1 Cor 10:1-4 (NIV) For I do not want you to be ignorant of the fact, brothers, that our forefathers were all under the cloud and that they all passed through the sea. They were all baptized into Moses in the cloud and in the sea. They all ate the same spiritual food and drank the same spiritual drink; for they drank from the spiritual rock that accompanied them, and that rock was Christ.

Jesus Christ was with the Israelites in all their wanderings. Evidently He was the God Who appeared to Moses in the burning bush. He was the God Who spoke the 10 commandments and wrote them upon the tables of stone with His own finger. He was the God who led them in the pillar of cloud and of fire.

Yes, there is abundant evidence in the Scripture that Jesus is God.

The most important thing, of course, is that we accept Jesus as our personal Savior. As God in human form, He died on the cross for you and for me, and rose from the dead on the third day. He ascended to Heaven in the full view of many people, and now He acts as our attorney before the Father in Heaven (1 John 2:1,2)

Do you believe in Jesus as your Savior? Why not let Him be your God and Savior. He will forgive your sins, and give you a peace in your heart like you've never had before. Rest yourself in His loving arms (Matt. 11:28-30)


Difference Between Jesus of History and Jesus of Faith

Question: What is the difference between the Jesus of history and the Jesus of faith?
Years ago, in Seminary, I heard about a book written by Albert Schweitzer entitled, I think, In Search of the Historical Jesus. I don't remember all the details but at the time I felt that Schweitzer divorced the man Jesus from our Savior Jesus. And this appears to be somewhat involved in your question too.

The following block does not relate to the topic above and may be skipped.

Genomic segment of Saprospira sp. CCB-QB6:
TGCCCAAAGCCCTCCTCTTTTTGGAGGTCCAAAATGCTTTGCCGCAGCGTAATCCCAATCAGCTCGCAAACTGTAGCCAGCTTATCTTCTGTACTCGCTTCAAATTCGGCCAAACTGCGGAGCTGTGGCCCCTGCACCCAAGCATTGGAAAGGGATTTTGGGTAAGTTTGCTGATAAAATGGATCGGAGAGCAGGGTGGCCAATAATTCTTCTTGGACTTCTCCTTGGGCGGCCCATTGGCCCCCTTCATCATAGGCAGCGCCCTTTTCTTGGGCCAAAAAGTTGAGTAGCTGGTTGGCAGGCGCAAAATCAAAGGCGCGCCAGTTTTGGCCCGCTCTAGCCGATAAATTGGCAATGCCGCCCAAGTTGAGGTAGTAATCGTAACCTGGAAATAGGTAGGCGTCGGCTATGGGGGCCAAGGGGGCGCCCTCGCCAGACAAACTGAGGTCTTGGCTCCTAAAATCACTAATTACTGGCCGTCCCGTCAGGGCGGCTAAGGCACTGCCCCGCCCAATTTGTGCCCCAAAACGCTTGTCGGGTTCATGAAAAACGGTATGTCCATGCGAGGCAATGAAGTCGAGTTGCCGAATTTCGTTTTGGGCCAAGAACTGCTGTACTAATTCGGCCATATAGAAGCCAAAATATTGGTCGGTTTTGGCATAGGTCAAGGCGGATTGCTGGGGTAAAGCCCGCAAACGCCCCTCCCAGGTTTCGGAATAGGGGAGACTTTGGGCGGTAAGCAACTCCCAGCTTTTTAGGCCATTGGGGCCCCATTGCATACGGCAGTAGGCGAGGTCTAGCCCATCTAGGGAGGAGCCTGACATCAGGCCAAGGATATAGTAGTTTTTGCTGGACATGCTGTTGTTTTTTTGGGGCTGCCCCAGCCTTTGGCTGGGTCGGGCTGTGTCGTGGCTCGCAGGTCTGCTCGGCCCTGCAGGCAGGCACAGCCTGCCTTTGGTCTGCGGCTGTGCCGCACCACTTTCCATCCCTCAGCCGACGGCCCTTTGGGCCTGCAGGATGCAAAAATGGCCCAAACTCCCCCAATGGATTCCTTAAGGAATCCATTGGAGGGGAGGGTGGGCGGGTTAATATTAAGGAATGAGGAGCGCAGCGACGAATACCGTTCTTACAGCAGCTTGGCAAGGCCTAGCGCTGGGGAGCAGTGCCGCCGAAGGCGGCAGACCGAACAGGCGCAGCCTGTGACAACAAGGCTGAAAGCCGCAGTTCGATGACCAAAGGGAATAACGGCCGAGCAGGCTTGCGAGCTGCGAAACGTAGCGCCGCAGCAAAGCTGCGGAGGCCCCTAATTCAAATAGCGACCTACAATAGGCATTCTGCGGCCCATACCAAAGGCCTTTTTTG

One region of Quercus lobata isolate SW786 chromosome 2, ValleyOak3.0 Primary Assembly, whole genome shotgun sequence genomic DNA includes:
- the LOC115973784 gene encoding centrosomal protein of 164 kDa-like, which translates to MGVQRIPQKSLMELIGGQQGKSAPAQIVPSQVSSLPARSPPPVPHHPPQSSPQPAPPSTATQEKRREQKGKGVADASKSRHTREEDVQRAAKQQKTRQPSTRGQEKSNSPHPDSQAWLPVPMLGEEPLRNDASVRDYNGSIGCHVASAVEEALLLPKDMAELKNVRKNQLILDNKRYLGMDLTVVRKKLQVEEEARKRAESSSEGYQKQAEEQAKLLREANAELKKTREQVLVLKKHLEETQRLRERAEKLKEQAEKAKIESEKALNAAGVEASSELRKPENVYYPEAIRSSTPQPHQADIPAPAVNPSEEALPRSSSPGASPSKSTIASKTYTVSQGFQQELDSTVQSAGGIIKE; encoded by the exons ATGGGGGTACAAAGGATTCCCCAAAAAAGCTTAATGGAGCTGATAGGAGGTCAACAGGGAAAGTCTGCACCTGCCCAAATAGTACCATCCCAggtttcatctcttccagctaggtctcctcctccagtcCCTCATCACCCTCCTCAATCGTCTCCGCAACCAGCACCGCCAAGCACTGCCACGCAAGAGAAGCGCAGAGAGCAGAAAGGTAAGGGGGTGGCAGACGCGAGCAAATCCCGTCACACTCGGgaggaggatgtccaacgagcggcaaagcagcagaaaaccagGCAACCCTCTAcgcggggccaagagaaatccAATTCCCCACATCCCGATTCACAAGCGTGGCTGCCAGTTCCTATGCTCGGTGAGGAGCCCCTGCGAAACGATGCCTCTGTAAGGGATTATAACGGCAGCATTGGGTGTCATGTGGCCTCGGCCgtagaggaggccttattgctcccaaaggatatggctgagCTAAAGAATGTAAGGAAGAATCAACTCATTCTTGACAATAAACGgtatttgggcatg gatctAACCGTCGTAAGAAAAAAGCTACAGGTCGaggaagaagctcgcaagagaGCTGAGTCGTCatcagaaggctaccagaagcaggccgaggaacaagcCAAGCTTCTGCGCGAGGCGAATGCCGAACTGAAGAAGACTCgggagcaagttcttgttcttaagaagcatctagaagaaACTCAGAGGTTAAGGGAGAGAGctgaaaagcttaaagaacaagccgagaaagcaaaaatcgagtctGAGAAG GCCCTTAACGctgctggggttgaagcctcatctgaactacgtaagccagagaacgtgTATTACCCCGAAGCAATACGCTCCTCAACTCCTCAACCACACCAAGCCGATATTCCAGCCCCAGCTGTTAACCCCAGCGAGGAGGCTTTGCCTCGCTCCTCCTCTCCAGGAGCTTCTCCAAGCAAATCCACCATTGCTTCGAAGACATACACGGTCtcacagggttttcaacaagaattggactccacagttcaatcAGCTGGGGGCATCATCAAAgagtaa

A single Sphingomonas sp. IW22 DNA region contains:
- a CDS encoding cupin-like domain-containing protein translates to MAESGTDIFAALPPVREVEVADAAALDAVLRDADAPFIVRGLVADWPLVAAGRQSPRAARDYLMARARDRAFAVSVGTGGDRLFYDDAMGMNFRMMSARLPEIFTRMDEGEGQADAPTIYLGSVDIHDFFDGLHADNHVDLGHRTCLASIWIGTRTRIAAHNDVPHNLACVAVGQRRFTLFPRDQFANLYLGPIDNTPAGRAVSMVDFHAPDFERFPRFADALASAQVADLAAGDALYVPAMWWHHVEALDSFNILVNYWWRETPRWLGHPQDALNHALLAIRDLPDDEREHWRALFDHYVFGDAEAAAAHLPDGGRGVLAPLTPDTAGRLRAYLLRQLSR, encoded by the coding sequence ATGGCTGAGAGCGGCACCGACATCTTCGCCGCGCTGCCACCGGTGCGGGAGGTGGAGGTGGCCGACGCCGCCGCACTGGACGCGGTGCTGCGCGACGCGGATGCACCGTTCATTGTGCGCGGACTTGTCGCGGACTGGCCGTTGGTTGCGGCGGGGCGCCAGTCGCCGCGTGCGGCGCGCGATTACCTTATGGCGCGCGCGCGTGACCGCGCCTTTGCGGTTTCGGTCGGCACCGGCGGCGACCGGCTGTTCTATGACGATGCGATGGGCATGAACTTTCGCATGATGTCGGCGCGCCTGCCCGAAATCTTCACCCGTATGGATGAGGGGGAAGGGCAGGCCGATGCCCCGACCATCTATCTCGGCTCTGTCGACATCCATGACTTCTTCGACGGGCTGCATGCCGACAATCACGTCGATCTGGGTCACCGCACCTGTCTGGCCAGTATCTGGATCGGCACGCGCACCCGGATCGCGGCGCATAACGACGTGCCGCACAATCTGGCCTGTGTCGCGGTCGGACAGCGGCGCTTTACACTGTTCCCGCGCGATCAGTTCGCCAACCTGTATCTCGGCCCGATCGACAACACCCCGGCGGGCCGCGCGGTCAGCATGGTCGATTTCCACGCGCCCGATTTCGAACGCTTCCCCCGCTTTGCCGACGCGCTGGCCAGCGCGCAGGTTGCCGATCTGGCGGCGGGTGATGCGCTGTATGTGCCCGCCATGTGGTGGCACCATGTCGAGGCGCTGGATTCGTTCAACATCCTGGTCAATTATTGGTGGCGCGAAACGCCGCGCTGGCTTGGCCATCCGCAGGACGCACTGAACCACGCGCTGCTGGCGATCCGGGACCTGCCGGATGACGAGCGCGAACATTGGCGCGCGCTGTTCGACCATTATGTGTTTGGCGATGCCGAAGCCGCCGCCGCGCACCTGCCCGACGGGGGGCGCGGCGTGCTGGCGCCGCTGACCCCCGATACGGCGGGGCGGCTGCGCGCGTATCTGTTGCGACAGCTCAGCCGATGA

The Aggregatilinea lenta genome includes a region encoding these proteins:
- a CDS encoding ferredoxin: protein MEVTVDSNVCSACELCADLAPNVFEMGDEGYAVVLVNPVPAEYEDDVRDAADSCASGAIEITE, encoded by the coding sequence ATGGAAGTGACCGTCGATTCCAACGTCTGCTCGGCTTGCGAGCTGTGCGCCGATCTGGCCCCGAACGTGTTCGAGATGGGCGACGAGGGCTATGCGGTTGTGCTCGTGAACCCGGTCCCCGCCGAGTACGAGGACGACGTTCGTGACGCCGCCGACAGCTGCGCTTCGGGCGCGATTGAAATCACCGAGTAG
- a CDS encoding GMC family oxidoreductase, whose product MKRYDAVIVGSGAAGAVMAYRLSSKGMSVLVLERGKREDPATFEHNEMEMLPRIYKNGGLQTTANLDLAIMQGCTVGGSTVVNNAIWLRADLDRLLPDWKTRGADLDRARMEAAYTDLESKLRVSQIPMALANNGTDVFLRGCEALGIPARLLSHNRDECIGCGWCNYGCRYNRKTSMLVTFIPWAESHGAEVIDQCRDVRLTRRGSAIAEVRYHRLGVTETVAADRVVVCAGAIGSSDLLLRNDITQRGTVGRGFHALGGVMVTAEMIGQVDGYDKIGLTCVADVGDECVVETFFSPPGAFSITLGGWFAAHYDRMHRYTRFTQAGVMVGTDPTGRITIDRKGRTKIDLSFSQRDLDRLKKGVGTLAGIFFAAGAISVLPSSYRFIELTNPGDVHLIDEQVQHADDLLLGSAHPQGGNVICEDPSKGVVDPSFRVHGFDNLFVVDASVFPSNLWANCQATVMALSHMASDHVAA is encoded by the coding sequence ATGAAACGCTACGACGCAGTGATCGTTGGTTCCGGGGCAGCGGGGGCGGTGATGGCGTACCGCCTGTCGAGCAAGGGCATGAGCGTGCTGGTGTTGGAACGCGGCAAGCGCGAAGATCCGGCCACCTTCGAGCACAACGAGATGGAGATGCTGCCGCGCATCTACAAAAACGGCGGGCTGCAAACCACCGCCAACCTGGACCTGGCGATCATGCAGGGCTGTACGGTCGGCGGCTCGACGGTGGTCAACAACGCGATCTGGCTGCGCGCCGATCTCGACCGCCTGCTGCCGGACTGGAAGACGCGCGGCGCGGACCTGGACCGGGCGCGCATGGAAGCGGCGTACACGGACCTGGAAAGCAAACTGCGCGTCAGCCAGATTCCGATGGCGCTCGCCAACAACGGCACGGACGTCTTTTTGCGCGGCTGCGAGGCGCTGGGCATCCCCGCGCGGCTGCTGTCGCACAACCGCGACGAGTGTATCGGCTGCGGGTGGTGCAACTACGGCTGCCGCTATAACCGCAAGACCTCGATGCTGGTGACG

The only source from which I can speak is the Bible, and I shall answer your question from that source.

The apostles spent 3 ½ years with Jesus, listened to all He said, saw the miracles He performed, witnessed His persecution and death on the cross, and bore witness to His resurrection from the grave and subsequent ascension. In the beginning they looked upon Him as a man whom they hoped would finally become their Messiah-king, drive out the Romans, and eventually elevate the Jewish people to be the greatest nation on earth.

But as they witnessed His life and death and resurrection they began to see Him differently. Peter told Him:

Mat 16:16 Simon Peter answered, "You are the Christ, the Son of the living God."

Though Peter still looked for a physical kingdom, he had begun to realize there Jesus was a lot more than met the eye. Jesus, though human, was also divine.

The apostle John describes Jesus as being both divine and human.

John 1:1-4 In the beginning was the Word, and the Word was with God, and the Word was God. He was with God in the beginning. Through him all things were made; without him nothing was made that has been made. In him was life, and that life was the light of men.

The Word was 1) with God, and 2) was God. John describes two individuals here: the Word and God, and both are God. But who is the Word?

John 1:14 The Word became flesh and made his dwelling among us. We have seen his glory, the glory of the One and Only, who came from the Father, full of grace and truth.

The Word, who was divine, became flesh—He became a man. And this Word is the "One and Only, who came from the Father (God)." The term "One and Only" is the same phrase that John uses in his most famous verse:

John 3:16 "For God so loved the world that he gave his one and only Son, that whoever believes in him shall not perish but have eternal life."

The Greek word "monogenes" meaning "unique" is used in both verses and is translated "one and only." John describes Jesus as a unique individual: God and man—in the same body.